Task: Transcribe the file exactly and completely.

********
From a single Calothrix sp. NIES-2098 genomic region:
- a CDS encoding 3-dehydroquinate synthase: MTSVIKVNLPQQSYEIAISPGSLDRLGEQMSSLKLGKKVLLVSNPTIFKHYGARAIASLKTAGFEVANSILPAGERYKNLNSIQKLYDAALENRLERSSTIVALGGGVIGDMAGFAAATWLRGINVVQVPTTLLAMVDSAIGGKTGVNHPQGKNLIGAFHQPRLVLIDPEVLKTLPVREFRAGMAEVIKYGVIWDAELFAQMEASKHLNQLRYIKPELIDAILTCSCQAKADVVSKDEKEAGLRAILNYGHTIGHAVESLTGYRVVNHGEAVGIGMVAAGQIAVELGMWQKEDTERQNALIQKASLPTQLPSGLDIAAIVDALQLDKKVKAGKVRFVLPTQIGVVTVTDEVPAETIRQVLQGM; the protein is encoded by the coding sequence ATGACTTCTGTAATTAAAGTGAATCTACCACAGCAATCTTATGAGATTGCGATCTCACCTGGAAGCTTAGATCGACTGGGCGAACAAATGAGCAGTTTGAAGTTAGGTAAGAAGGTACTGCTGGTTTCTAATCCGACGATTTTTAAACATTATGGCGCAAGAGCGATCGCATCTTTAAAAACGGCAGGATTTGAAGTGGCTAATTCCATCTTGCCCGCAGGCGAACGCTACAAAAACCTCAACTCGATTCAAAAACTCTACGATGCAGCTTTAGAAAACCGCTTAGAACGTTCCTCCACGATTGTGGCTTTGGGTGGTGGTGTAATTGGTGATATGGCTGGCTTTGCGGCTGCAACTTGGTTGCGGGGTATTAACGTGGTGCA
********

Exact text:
From a single Calothrix sp. NIES-2098 genomic region:
- a CDS encoding 3-dehydroquinate synthase: MTSVIKVNLPQQSYEIAISPGSLDRLGEQMSSLKLGKKVLLVSNPTIFKHYGARAIASLKTAGFEVANSILPAGERYKNLNSIQKLYDAALENRLERSSTIVALGGGVIGDMAGFAAATWLRGINVVQVPTTLLAMVDSAIGGKTGVNHPQGKNLIGAFHQPRLVLIDPEVLKTLPVREFRAGMAEVIKYGVIWDAELFAQMEASKHLNQLRYIKPELIDAILTCSCQAKADVVSKDEKEAGLRAILNYGHTIGHAVESLTGYRVVNHGEAVGIGMVAAGQIAVELGMWQKEDTERQNALIQKASLPTQLPSGLDIAAIVDALQLDKKVKAGKVRFVLPTQIGVVTVTDEVPAETIRQVLQGM; the protein is encoded by the coding sequence ATGACTTCTGTAATTAAAGTGAATCTACCACAGCAATCTTATGAGATTGCGATCTCACCTGGAAGCTTAGATCGACTGGGCGAACAAATGAGCAGTTTGAAGTTAGGTAAGAAGGTACTGCTGGTTTCTAATCCGACGATTTTTAAACATTATGGCGCAAGAGCGATCGCATCTTTAAAAACGGCAGGATTTGAAGTGGCTAATTCCATCTTGCCCGCAGGCGAACGCTACAAAAACCTCAACTCGATTCAAAAACTCTACGATGCAGCTTTAGAAAACCGCTTAGAACGTTCCTCCACGATTGTGGCTTTGGGTGGTGGTGTAATTGGTGATATGGCTGGCTTTGCGGCTGCAACTTGGTTGCGGGGTATTAACGTGGTGCA